Edith and Lester Hurst's daughter, Ellen Samuelson. attended the Indian Grade School about four miles from their home. She often enjoyed the pleasure of three or four days' holiday with Grandfather Raley at his mountain retreat, "Tamarack Temple," where one of her assignments was the annual repainting of the sign. Every summer Lester Hurst brought his gentle milk cow Bonnie up to the cabin in his wagon, so the Colonel and his guests could enjoy fresh milk and cream. A refreshing insight into the accomplishments of James H. Raley is his granddaughter's assessment that he made very good custard pudding. Their close relationship was further advanced during the years of Grandmother Raley's illness, when Edith and Ellen spent much time at the Raley home while Edith cared for her mother.

The last child born to Minerva and James H. Raley in 1893 was Claire. She attended the University of Oregon and worked for the East Oregonian for a time before her marriage to H. Sherman Mitchell, editor of the Walla Walla Union-Bulletin. She was a talented artist, producing many beautiful works. She was active in P.E.O. and Colonial Dames. Claire had two sons, Sherman who died young, and Judge James Mitchell1 of Walla Walla. Claire died in 1985.

Minerva died at her home on July11, 1926, after an illness of five years. Her front-page obituary in the East Oregonian spoke of her pioneer heritage and commented upon her sweetness of character and kindly nature. The list of pallbearers, both active and honorary, reads like a roll call of the most prominent men of Umatilla County. James H. Raley survived his wife by ten years, living in his own quarters in the family home after it was turned over to Roy's family. Adna wrote, "Always the staunch Jeffersonian Democrat, the Colonel never gave up the goatee and "Prince Albert garb of his Kentucky ancestors. Red roses and cigars were his traditional delight." A blanket of red roses covered his casket at his funeral in October, 1936. Olney Cemetery was the last resting-place of Colonel Raley and all his family.

Raley Branch of the Family Tree

James H. Raley's forebears were Oregon pioneers from Kentucky by way of Nebraska. James was horn in 1855 to Jonathan and Rebecca Birchfield Raley and was believed by his parents to be the first white chi3d born in the Nebraska territory. James had a brother, Benjamin, two years older than he and five younger sisters -Alice, Aura, Laura, Lulu, and Aura Morse Goodwin Raley, Birdie May. The family also included grandmother Rebecca Raley, who crossed the Plains with them in 1862. Coming to Umatilla County in 1864, they built a log cabin near Swift's Station, a pack-train rendezvous spot on the site of the present Eastern Oregon Correctional Institution, and later moved to "The Meadows" near Stanfield.

Jonathan Raley died on April 25, 1877, at the age of 48, causing James, to return home from the University of Oregon. James had been "batching" with another student in a log cabin near the school in the first year of its existence. James went into the cattle business and also assisted his aunt, Aura Goodwin Raley, in operating The Goodwin House, Pendleton's first hotel.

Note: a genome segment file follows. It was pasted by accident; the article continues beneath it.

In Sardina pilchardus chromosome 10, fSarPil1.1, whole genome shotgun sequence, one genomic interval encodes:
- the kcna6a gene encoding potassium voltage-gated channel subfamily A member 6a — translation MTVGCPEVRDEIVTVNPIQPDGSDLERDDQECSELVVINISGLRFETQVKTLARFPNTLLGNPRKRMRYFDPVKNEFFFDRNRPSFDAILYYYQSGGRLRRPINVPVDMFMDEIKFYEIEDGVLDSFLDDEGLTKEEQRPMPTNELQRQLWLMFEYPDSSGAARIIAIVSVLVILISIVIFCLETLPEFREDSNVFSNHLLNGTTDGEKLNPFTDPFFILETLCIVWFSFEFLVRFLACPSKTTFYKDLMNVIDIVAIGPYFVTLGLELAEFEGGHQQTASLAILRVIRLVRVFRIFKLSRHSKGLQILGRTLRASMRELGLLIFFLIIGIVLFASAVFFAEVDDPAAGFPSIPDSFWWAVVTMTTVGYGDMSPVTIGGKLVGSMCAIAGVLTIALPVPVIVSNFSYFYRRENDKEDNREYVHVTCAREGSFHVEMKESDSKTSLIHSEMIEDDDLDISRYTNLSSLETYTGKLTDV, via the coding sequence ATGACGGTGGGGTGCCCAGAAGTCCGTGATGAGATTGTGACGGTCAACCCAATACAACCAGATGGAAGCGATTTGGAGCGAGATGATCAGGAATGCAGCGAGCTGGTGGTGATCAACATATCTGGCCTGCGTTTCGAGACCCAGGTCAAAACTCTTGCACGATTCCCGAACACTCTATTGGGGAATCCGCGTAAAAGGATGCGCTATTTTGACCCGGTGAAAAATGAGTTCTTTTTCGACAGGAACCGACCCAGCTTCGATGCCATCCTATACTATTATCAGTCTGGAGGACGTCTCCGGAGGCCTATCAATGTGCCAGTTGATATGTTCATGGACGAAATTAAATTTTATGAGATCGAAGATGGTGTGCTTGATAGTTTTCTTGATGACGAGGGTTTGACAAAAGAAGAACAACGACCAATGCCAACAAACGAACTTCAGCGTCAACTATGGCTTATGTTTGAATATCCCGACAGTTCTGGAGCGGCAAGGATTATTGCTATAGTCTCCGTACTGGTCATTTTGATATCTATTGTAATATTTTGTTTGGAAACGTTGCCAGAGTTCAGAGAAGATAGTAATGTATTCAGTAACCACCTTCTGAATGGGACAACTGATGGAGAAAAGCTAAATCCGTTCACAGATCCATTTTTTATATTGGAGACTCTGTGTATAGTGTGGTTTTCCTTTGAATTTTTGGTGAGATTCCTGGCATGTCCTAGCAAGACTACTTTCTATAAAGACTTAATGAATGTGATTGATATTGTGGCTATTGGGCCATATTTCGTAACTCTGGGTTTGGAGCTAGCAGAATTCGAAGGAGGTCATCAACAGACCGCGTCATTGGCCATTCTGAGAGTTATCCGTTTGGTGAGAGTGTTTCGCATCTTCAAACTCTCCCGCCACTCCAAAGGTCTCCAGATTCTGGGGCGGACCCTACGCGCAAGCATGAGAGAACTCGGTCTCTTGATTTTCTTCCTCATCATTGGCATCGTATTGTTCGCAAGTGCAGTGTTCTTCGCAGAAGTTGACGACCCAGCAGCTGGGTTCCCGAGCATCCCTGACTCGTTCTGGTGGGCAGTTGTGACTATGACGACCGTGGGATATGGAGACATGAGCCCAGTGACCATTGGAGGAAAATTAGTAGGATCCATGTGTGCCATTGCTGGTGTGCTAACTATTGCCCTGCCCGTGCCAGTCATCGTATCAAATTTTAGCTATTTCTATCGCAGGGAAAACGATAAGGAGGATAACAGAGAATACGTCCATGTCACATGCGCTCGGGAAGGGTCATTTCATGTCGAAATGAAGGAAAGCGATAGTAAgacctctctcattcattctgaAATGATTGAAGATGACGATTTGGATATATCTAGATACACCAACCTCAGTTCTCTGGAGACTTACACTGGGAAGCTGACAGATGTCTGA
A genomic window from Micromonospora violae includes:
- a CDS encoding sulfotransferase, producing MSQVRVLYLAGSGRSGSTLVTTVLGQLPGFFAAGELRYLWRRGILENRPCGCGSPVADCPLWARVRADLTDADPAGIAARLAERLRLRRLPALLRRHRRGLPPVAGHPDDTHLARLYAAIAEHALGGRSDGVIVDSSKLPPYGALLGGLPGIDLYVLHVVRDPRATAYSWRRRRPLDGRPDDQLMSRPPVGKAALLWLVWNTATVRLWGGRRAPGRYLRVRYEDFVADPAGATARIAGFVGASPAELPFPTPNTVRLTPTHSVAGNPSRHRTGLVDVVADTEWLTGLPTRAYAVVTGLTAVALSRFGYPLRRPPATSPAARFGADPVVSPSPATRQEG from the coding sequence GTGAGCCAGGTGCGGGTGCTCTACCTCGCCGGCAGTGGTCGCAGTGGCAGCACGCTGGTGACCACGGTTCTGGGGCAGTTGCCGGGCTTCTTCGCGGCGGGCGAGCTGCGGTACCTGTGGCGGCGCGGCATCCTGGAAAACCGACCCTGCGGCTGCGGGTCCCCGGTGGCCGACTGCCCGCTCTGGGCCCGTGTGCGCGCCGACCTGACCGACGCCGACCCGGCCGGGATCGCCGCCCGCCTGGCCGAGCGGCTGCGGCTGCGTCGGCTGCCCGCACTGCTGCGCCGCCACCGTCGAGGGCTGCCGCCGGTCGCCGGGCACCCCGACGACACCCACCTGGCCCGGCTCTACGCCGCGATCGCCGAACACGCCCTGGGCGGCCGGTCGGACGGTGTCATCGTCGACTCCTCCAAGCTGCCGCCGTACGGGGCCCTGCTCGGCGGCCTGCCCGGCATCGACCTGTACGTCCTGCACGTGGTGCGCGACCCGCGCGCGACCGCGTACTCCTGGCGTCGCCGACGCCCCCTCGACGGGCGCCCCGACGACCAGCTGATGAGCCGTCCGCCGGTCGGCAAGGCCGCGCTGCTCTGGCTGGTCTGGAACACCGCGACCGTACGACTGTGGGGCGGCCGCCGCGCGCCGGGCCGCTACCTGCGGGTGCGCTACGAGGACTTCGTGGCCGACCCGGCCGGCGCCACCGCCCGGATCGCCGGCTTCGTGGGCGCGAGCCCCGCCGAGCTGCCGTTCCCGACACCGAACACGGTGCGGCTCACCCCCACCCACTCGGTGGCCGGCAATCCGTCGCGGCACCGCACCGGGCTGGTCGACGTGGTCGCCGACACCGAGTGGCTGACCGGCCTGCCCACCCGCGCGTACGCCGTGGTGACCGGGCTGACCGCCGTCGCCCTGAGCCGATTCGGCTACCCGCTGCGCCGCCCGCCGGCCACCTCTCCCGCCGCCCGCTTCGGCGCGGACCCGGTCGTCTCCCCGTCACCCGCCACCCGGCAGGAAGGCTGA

Aura Morse Goodwin Raley, known as the "Mother of Pendleton", is famous in her own right, and has been widely reported upon. Almost everyone has heard how she and her first husband, Moses Goodwin, built the first house on the present site of Pendleton, a log structure that later became a hotel. How Moses Goodwin built with cottonwood timbers the first bridge across the Umatilla River [where the Main Street Bridge now spans the river] and named it Goodwin's Crossing has often been told. Moses Goodwin died in January, 1871, after a hard, but productive life.

Enter Henry J. Raley, the 36-year-old bachelor brother of Jonathan Raley and uncle of James H., a carpenter by trade. He had come to Oregon in the late 1850's, writing letters back home which prompted his brother to make the trip. In May, 1872, the widowed Aura Goodwin married Henry J. Raley. He then became the genial host of the Goodwin Hotel, a position he held until his death in October, 1876, at the age of 40.

Aura Goodwin Raley was again a widow, this time with a baby daughter, Cozbi Anne, named after Aura's mother She continued to operate the hotel for a time with the help of her nephew. During the Indian outbreak of 1878, Aura Raley and little daughter were barricaded with the other settlers in Byers' Mill while James Raley made his dash to Fort Walla Walla for help. After General Howard and his soldiers arrived and routed the attacking Indians, the General stayed for a few days at Mrs. Raley's hotel.

Cozbi Anne Raley had an exceptional education for a girl of that period. After graduating from Port-land High School, she entered the Boston (Massachusetts) Conservatory of Music, graduating with honors. On December 30, 1903, she married William Curtis Earl Pruitt. (The names Pruitt/Pruett seem to be variant spellings of the same surname.) They were united in marriage by Rector W. E. Potwine of the Church of the Redeemer with Miss Adna Raley as witness and Maid of Honor. They had no children.

Aura Goodwin Raley died in July, 1913, and on the 15th anniversary of her death, her daughter presented a beautiful stained glass window to the Church of the Redeemer in her mother's memory. The Rev. Ralph V. Hinkle in his dedication of the window said it was appropriate that the window depicted Jesus in the home of Mary and Martha for "Mrs. Raley was the epitome of hospitality, and one of the most devout in the parish of the Church of the Redeemer."

After her husband's death in 1920, Cozbi Raley Pruitt spent the last years of her life in Portland, dying there in November, 1929.

(Note: The above article was compiled by Helen Barrett Woodroofe from material written by Adna Raley Harrow Kellogg, interviews with Ellen Samuelson, and state and county histories and records. A list of sources is filed with the article at the U.C.H.S)


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Author Info  Bob Gilliland